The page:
村支书高泉阳和一个“穷村”的变化

The large town lies along the bank of the Jellum; the houses are of wood, grey and satiny with old age, and almost all tottering to their end on the strand unprotected by an embankment. The windows are latticed with bent wood in fanciful designs. Large houses built of brick have thrown out covered balconies and verandahs, supported on tall piles in the water, and on brackets carved to represent monsters or flowering creepers. A poor sick ape, beaten by all the others, sat crying with hunger at the top of a parapet. I called her for a long time, showing her some maize on a tray. At last she made up her mind to come down. With the utmost caution she reached me, and then, after two or three feints, she struck the platter with her closed fist, sending all the grain flying. Utterly scared, she fled, followed to her perch by a whole party of miscreants roused by the gong-like blow on the tray. Others stole into the temple to snatch the flowers while the attendant priest had his back turned; and when I left they were all busily engaged in rolling an earthenware bowl about, ending its career in a smash. In front of the temple the crimson dust round a stake shows the spot where every day the blood is shed of a goat sacrificed to the Divinity.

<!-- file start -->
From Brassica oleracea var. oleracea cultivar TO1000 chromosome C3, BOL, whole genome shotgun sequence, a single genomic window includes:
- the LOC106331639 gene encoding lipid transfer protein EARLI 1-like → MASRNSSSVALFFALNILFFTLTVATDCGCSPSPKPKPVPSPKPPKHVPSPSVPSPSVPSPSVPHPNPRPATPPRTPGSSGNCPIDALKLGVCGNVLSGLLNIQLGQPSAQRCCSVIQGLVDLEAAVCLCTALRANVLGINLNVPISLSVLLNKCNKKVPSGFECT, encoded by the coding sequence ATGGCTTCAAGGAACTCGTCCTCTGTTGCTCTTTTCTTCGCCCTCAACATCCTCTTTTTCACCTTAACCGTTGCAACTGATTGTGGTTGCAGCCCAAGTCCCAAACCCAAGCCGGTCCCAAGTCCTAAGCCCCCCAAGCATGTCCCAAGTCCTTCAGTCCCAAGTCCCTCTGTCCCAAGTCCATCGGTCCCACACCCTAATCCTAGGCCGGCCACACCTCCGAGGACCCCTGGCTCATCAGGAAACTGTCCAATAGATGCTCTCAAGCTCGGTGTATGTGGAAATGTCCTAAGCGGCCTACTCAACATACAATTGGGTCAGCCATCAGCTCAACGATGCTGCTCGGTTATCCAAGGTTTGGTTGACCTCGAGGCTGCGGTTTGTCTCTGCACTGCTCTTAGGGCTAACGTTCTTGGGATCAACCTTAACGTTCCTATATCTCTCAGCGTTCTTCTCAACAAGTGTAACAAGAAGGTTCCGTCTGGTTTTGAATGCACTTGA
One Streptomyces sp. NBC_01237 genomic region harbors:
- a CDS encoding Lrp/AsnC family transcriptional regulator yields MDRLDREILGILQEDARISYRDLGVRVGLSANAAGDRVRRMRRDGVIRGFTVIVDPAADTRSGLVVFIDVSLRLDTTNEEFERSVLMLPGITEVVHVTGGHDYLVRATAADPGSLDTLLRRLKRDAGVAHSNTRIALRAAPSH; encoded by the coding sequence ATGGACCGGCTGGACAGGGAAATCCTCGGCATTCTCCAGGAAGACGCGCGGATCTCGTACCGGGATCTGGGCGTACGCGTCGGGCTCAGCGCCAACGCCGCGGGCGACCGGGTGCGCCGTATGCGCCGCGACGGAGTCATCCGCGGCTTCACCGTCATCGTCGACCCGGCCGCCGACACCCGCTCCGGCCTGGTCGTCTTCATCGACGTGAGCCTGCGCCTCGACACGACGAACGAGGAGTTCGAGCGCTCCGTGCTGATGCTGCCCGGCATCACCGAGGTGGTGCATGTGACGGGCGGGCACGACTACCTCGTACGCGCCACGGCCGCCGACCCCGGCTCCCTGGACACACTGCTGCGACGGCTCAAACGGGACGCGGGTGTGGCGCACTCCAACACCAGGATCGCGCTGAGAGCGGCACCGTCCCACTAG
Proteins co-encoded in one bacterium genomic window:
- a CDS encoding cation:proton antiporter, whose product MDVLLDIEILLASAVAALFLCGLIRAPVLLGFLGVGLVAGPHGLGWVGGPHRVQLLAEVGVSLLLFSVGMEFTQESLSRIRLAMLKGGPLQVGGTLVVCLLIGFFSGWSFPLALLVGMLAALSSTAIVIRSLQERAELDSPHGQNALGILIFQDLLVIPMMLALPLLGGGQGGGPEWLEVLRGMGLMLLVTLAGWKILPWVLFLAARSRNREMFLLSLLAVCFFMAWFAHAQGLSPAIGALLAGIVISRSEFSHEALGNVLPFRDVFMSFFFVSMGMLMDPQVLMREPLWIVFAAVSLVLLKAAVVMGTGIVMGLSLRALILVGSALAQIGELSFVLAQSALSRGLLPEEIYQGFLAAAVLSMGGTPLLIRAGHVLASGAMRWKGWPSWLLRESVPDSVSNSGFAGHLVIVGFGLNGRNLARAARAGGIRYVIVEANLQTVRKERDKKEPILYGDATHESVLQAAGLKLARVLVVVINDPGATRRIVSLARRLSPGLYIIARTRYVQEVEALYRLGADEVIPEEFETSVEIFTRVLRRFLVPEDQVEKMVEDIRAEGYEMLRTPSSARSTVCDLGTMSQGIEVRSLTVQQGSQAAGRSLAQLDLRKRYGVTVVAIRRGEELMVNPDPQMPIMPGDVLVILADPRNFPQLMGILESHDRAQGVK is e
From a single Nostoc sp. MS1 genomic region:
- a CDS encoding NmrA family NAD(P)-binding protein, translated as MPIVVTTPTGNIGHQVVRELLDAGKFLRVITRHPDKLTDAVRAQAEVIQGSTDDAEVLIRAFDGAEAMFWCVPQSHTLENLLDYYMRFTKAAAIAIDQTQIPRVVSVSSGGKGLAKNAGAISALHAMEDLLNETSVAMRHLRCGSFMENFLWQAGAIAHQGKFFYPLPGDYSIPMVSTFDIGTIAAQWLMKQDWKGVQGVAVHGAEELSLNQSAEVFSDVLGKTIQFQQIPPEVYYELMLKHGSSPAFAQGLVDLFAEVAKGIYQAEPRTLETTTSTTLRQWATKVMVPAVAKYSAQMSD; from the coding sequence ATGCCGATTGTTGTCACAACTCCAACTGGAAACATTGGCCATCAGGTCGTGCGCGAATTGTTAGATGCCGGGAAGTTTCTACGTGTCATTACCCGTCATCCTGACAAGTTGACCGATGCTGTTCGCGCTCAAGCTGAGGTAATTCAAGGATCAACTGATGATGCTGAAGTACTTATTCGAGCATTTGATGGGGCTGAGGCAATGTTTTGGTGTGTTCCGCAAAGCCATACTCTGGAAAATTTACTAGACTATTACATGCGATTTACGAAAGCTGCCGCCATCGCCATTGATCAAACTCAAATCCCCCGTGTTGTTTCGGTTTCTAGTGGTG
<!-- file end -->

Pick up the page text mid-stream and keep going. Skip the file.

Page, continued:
THE SACRED HILL [Pg 224]

The rice, lately sown, was sprouting in little square plots of dazzling green; it was being taken up to transplant into enormous fields perpetually under water. All the "paddy" fields are, in fact, channelled with watercourses, or if they are on higher ground, watered from a well. A long beam is balanced over the mouth of the well, and two boys run up and down to lower and raise the bucket; a man tilts the water into the runlets out of a large vessel of dusky copper, or perhaps out of a leaky, dripping water-skin.

>At the top of Malabar Hill, in a garden with freshly raked walks and clumps of flowers edged with pearl-shells, stand five limewashed towers, crowned with a living battlement of vultures: the great Dokma, the Towers of Silence, where the Parsees are laid after death, "as naked as when they came into the world and as they must return to nothingness," to feed the birds of prey, which by the end of a few hours leave nothing of the body but the bones, to bleach in the sun and be scorched[Pg 30] to dust that is soon carried down to the sea by the first rains of the monsoon.

At the frontier of the Nizam's territory, a man-at-arms, draped in white, and mounted on a horse that looked like silver in the sunshine, sat with a lance in rest against his stirrup. He gazed passively at the distance, not appearing to see us, not even bowing.

At every street-corner there were blocks of salt,[Pg 298] which the cows and goats licked as they went past.

This, then, is the malady of the appalling namethe Plaguehardened glands in the throat or under the arm; the disease that gives its victim fever, sends him to sleep, exhausts, and infallibly kills him.

The colouring in all these rock-temples is a softened harmony of yellow stone, hardly darkened in some places, forming a setting for the gaudier tones of the idols, all sparkling with gold and showy frippery.

Opposite the hotel, beyond the tennis club, is a sort of no-man's-land, where carriages are housed under tents. Natives dust and wash and wipe down the carriages in the sun, which is already very hot; and the work done, and the carriages under cover, out come swarms of little darkies, like ants, who squall and run about among the tents till sunset.